Marana, its police department and the town's former police chief are being sued by a Maricopa County Sheriff's Office reserve deputy who claims the chief slandered him, causing him to be suspended from his law enforcement duties and leaving him in financial ruin.

The suit, filed by Daniel A. Boudrie in Pima County Superior Court Aug. 1, claims former Marana Police Chief David R. Smith falsely told a member of the Maricopa Sheriff's Office last year that Boudrie had mistreated a juvenile prisoner when Boudrie worked for Marana Police as a volunteer reserve officer 10 years ago.

According to a letter from Boudrie attached to a claim filed with the town in January, Smith allegedly told the unidentified Maricopa official that Boudrie and another officer once left a juvenile prisoner handcuffed in the back of a patrol car while the two officers left to have lunch.

"It was also reported by Chief Smith that when I was approached during the subsequent internal investigation, I chose to quit rather than cooperate. All of this is completely false information," Boudrie wrote in the letter.

Smith retired Feb. 28 after heading the MPD for more than a decade. His departure came the same week the Arizona Department of Public Safety released results from an employee survey critical of Smith's leadership and a DPS review which found numerous problems in a high-profile death investigation the MPD conducted in 2000.

Smith now works as an instructor for Chaparral College, a for-profit junior college and trade school in Tucson. He did not return phone messages left for him at the school.

The suit alleges slander, negligence, intentional infliction of emotional distress and claims Smith and the town violated statutes governing the release of employment information.

Marana has turned the suit over to its insurance carrier, Marana Town Manager Mike Reuwsaat said. A review of the court file Aug. 8 indicates attorneys for the insurance company have yet to file a response.

Boudrie claims he was suspended Aug. 2, 2002 from his unpaid position with the Maricopa agency for more than eight months until an investigation cleared him.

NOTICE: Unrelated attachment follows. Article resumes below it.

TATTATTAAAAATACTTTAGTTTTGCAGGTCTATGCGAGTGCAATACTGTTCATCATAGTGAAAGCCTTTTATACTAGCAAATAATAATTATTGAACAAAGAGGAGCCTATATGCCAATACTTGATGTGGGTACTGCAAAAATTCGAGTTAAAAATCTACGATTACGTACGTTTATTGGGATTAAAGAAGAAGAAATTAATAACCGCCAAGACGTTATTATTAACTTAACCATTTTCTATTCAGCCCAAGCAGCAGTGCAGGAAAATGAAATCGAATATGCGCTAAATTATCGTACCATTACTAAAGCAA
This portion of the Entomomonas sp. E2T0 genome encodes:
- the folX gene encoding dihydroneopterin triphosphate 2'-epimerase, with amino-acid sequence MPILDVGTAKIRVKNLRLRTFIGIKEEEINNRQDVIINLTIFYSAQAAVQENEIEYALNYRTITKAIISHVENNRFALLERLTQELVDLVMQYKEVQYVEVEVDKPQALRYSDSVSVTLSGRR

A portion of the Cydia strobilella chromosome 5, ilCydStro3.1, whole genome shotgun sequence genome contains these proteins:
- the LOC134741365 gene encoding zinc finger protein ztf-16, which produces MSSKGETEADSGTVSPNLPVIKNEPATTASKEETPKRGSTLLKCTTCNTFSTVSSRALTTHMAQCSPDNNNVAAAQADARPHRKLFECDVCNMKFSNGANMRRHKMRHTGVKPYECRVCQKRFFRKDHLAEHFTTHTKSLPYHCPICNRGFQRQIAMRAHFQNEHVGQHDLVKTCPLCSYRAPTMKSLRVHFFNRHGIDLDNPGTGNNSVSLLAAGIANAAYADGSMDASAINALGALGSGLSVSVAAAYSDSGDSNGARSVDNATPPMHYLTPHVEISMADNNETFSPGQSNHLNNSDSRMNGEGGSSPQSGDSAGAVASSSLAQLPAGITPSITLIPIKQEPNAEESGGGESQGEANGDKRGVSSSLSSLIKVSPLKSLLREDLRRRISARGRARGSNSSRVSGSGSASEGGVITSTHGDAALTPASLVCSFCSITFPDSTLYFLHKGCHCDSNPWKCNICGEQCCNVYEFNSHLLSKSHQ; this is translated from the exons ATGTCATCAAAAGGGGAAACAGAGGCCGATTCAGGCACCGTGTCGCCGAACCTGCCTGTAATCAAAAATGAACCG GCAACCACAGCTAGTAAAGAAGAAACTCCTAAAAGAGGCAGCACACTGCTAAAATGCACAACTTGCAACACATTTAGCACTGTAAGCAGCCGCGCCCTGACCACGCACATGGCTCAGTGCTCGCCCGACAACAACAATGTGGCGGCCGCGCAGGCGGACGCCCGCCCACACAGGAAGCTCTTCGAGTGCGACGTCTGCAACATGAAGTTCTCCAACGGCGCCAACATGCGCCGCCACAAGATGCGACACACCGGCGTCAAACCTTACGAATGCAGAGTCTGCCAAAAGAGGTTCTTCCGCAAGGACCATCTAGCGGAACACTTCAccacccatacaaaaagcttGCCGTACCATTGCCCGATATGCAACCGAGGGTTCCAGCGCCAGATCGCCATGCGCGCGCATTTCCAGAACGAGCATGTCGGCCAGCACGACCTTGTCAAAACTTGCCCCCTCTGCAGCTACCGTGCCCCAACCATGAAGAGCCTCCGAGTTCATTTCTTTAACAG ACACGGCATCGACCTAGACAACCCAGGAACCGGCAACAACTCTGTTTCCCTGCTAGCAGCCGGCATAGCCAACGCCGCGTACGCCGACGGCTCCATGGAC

A letter from the Maricopa County Sheriff's Office to Boudrie dated May 12 apologized and informed him " …the results indicate you are a victim of mistaken identity and were not the person whom the Marana Police Chief was thinking," according to a copy of the letter provided to the Northwest EXPLORER by Boudrie.

Boudrie is seeking an unspecified amount of damages in the suit and claims the false information cost him the opportunity to start a security business that employed off-duty police officers, prevented him from doing off-duty work himself, hindered him from obtaining a job for months, and may jeopardize a governmental security clearance he's seeking to maintain his current job as a security officer for a Phoenix area defense plant.

"This has just had a devastating impact on my life and my family. I've got a wife and three kids," Boudrie said in a phone interview. "My finances were destroyed, I went into debt and I had to go through the embarrassment of asking family members for money. It's just been humiliating. A nightmare."

Boudrie worked for the MPD for a year between 1992 and 1993, Marana Human Resources Director Jane Howell said, but she could not provide any other information.

"We didn't have a human resources department back then and there doesn't appear to be a file on him. I was able to get the dates of employment only because I had asked around and put together some basic information about police employees when I first started here," Howell said.

Boudrie said he was never in any trouble while working for the MPD and never had any problems with Smith.

"I was hired mostly because the town was trying to annex the areas around Ina Road at the time and they needed reserve officers to help cover the area," Boudrie said. "It was mostly just going around to these businesses and stuff. There wasn't much police work at all."

MPD Chief Richard Vidaurri, who began working for the MPD in 1994, said he had never heard of any Marana officers leaving a prisoner in a patrol car to go to lunch.

Bruce Thomas and Jerry Pipes, two officers who worked for MPD at the time Boudrie was employed, but who have since left the department, both said they had never heard of the incident.

"Leaving a kid in a patrol car and going to lunch would be pretty serious," said Thomas, who left the MPD last year after serving as a lieutenant and who now works for the Oro Valley Police Department. "I think I would have heard about something like that and I can say flatly that I never did."

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